BENJAMIN HUGER, plantation owner, about 34 years old
FRANCIS HUGER, his son, about 6 years old
NATHANIEL HUGER, his eldest son, about 16 years old
ALICE, Francis and Nathaniel’s cousin, about 15 years old
One year earlier: 1776. The entry hall of the house: the main doors are center stage, with windows on either side. A desk and chair are stage right, a staircase stage left. Benjamin and Nathaniel are standing center stage. Continue reading Act One, Scene 2
Drayton Hall, Georgian-Palladian style plantation house constructed in 1738 near Charleston, South Carolina
This is the first scene of my play, A Sword Unsheathed, originally written in French and translated into English for publication on the blog. At only eleven lines, it’s the shortest scene in the play. Hopefully these first few lines will pique your interest! The original French is found at the end of the post. (Read in French.) Please read the historical note here.
Voici la première scène de ma pièce, Un sabre dégainé, écrite à l’origine en français et traduite en anglais pour publication sur ce blog. Ayant seulement onze répliques, c’est la scène la plus brève de la pièce. J’espère que ces premières lignes piqueront votre intérêt ! L’original en français se trouve à la fin de l’article. (Lire en français.) Veuillez lire ici la note historique.
BENJAMIN HUGER, plantation owner, about 35 years old
FRANCIS HUGER, his son, about 7 years old
ROBERT, a slave
The year 1777. A cotton and rice plantation, on the veranda of the plantation house. A summer evening at dusk, hot and humid, chirping cicadas. Benjamin is seated on a rocking chair stage left, smoking his pipe. Francis stands downstage right, looking into the distance. Continue reading Act One, Scene 1
SPOILER ALERT: This post may contain spoilers for fans of Mad Men who aren’t up to date with the episode that aired on May 12, 2013.
So, I’ve been watching Mad Men pretty religiously since the sixth season debuted on April 7, but I have to be honest: I’m having a tough time getting into this season. There are a few things that are bugging me, but nothing more so than Don Draper‘s affair with his neighbor, Sylvia Rosen. I’m so over that storyline that every time I see Linda Cardellini onscreen now, I just sigh and roll my eyes. Thankfully, though, it seems the tryst may have finally met its long overdue death. There have been a few bright spots for me so far this season, of course: the wake for Roger‘s mother in the season premiere was one. The history nerd that I am, I’m also digging the show’s tangential nods to the events of 1968. It’s given me an opportunity to discuss that turbulent period of US history with Michel: from Tet, to the assassination of Martin Luther King, Jr., to Chicago ’68. But even though Sunday’s episode ended with the assassination of Bobby Kennedy, I found myself talking about a completely different history, a French history … the history of margarine. Continue reading “I can’t believe it’s not butter!”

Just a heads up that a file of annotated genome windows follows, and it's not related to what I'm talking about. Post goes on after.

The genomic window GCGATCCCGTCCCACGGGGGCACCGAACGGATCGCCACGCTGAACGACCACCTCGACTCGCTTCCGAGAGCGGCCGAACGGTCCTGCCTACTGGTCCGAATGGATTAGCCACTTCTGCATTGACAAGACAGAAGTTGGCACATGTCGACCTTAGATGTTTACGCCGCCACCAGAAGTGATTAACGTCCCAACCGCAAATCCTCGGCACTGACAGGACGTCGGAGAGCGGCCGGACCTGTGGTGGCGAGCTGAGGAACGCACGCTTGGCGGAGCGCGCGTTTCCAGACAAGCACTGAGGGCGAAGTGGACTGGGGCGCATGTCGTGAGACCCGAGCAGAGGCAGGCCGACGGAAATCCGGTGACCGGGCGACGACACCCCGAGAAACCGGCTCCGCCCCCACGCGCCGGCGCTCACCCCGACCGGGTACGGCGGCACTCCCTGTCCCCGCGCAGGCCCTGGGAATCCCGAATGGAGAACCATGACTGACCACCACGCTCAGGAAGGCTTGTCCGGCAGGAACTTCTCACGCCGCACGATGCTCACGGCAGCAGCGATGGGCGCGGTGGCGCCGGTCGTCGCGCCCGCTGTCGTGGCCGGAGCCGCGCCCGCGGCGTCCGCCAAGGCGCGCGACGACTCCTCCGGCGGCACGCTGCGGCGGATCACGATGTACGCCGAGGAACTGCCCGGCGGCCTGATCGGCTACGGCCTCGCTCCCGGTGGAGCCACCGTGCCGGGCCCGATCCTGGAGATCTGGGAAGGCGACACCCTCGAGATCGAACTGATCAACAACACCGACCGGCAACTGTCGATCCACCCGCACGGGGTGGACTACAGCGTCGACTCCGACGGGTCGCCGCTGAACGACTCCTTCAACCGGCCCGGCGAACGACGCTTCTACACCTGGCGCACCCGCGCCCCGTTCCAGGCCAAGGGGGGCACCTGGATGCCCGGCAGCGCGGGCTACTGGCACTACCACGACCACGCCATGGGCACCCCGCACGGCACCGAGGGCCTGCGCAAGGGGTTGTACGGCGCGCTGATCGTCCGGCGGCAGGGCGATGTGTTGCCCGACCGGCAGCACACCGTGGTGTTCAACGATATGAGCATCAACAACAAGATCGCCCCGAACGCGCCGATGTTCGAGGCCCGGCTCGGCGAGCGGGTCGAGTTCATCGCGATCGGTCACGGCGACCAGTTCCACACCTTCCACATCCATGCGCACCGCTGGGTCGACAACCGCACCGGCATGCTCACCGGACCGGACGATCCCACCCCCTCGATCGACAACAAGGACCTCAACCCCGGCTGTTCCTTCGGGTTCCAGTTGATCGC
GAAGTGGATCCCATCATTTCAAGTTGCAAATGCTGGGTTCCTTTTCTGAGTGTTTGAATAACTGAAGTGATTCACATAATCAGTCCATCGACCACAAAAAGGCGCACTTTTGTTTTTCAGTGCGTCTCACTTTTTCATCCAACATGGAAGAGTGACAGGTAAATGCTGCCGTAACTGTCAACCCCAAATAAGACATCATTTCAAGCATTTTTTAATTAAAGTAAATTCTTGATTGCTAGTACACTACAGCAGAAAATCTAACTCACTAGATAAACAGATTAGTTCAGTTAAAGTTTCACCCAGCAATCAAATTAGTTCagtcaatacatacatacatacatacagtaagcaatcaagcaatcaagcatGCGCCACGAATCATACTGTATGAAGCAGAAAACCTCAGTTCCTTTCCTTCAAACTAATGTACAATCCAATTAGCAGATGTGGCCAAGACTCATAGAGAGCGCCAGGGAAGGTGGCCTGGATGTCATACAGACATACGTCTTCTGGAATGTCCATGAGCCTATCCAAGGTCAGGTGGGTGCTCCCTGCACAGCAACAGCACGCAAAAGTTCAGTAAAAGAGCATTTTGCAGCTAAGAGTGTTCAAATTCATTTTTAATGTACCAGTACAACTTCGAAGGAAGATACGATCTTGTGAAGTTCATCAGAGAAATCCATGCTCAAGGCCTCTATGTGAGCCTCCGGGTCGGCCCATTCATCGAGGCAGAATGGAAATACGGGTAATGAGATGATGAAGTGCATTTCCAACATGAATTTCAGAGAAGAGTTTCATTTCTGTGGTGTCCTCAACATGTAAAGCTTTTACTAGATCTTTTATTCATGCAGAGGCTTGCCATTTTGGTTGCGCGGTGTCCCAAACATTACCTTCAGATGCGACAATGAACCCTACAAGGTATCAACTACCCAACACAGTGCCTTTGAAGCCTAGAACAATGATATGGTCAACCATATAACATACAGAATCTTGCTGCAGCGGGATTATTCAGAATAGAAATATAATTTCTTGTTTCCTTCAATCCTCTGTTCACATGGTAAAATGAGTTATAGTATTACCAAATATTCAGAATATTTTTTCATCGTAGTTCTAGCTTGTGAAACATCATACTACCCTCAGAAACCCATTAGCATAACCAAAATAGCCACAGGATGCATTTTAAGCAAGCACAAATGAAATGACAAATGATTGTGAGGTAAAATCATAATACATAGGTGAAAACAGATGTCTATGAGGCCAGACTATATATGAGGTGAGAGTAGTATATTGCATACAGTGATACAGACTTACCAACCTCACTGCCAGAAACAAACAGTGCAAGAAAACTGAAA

Molière in the role of Caesar in Corneille’s “The Death of Pompey,” by Nicolas Mignard
If you’re a fan of je parle américain, you’ve probably noticed a recent decline in the frequency of my posts. That’s primarily because I’ve been so busy with what has to be my final semester of French language classes. Instead of writing for je parle américain, I’ve been summarizing French news articles, drafting letters to imaginary newspaper editors about the controversies of the day, outlining arguments for oral presentations, synthesizing multipage French documents into concise 100-word summaries without omitting anything essential … oh, and writing a play in French. Continue reading Enter Stage Left
It’s been ten days since my last post and, although I’m currently in the midst of end-of-semester exams, I feel compelled to share something with you. But what? It’s not as if I’m experiencing anything new and exciting lately; all that seems to occupy my mind these days is French grammar … French literature … French cinema … and French history. Just yesterday, in fact, I took the final exam for my seminar on the history of Paris from its origins to the French Revolution, which was — obviously — heavy on the Middle Ages. That brought to mind one of the weekend trips Michel and I have taken, one that’s a definite must for any medieval history buff living in Paris …
It’s appropriate that I’m publishing today’s post from the United States, because September 6 is the birthday of one of the greatest heroes of the American Revolution: the Marquis de Lafayette. It’s also appropriate that I’m publishing from South Carolina, because Lafayette not only was a Franco-American hero, but he had a special connection to my home state.
You should know by now that I’m a big history nerd. I’ve been one all my life, and the older I get, the more convinced I am that somewhere along the way I got sidetracked from my destiny to become a history professor. The people in my life closest to me can attest to that fact. Just Sunday night, at dinner with Michel and our friends Leigh and Dwight in Columbia, I was heard correcting a Frenchman’s account of the role of the French Revolution in the birth of French laicity. What can I say? It’s a passion. So it came as no surprise when, during my first semester of French classes at the Sorbonne, I chose to do my 15-minute oral report on the life of the Marquis de Lafayette. It also came as no surprise that my 15-minute report ended up lasting half an hour! I’m pretty sure that most of my classmates’ eyes start to glaze over after about 20 minutes because … well, not everyone can be as into Franco-American history as I am. In any case, je parle américain‘s homage to the Marquis on this, the 255th anniversary of his birth, is based on that long oral report … but today, at least, I’ll be telling it in English and not broken French. So, hopefully your eyes won’t glaze over before you get to the bottom of the page.